python3 \
    -b 'root=/dev/sda1 rw earlycon console=tty0' \
    ${kernel_source}/arch/arm64/boot/Image.gz \
    ${kernel_source}/arch/arm64/boot/dts/apple/t8103-j274.dtb \

Bootable m1n1 + Kernel Payload

Use the following command to concatenate m1n1 and other stuff used to boot:

cat m1n1.macho \
    <(echo 'boot-args=root=/dev/sda1 rw earlycon console=tty0') \
    ${kernel_source}/arch/arm64/boot/Image.gz \
    ${kernel_source}/arch/arm64/boot/dts/apple/t8103-j274.dtb \
    /path/to/initramfs-5.16.0-rc1-cth-m1+.img \
> /tmp/m1n1+kernel.macho

The combined boot object can be used to boot directly into Linux without another PC.


Booting from iSCSI

At boot pass parameters root=UUID=XXXX ip=dhcp rd.iscsi.initiator=iqn.<host-iqn:identifier> netroot=iscsi:<server-ip>::::iqn.<server-iqn:target> instead of a normal root=/dev/XXX. Also make sure your dracut.conf includes appropriate modules:

add_dracutmodules+=" iscsi lvm "
# I am using LVM on iSCSI. Ignore if just using normal GPT
install_items+=" /usr/bin/lsusb /usr/bin/lspci /usr/bin/iperf3 "
# Add additional files as you wish

I have effectively included as many core system utilities as possible in case I need to operate on the root device before leaving initrd.

HDCP everywhere under Mac OS / 1TR

Due to lack of desk space and monitors, my Mac mini is hooked up to an HDMI capture card. If your capture card can’t terminate HDCP encryption, anything the Mac Mini displays when running Mac OS / 1TR will be unviewable over the capture device even when there are no “copyrighted” contents being displayed at all. (Dammit. Apple. Why?)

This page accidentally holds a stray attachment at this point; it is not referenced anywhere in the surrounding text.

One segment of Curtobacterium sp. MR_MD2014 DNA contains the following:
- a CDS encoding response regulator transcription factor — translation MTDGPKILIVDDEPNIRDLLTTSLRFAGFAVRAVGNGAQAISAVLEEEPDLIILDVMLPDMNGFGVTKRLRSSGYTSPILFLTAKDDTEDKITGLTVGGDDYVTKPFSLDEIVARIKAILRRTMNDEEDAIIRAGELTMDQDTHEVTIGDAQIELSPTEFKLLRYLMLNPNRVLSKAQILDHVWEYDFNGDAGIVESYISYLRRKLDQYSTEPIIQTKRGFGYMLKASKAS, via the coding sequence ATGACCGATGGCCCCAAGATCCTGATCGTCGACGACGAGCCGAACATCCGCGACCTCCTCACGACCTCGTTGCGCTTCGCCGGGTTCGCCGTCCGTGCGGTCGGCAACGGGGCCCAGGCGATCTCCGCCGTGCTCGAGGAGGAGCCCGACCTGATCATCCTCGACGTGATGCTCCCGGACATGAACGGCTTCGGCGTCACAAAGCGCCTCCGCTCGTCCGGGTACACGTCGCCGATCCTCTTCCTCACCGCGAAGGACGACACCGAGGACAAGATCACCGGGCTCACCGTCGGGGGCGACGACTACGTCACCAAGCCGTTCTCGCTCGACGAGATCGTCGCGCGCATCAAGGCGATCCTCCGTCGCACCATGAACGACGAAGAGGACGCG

Once M1N1 loads, the capture card should report non-HDCP encrypted content. After Linux kernel taking over the framebuffer, HDMI capture will remain unencrypted and functional.

Domain expiry

Hash: SHA512

This message is to certify that access to my old domain name will
terminate on Jan 5, 2021 due to registration expiry. If you haven't updated
your references to the current, please do so ASAP.


New GPG key for new smartcard

Hash: SHA512

This message is to certify that my old RSA key


is still valid, but won't be used as often. A new ed25519 key pair with the
following fingerprint has been generated for my new Yubikey. This new key has
been signed with the original one.


The old key might be revoked in the future if I decide to repurpose my old
Yubikey. Please use the new key for future correspondence.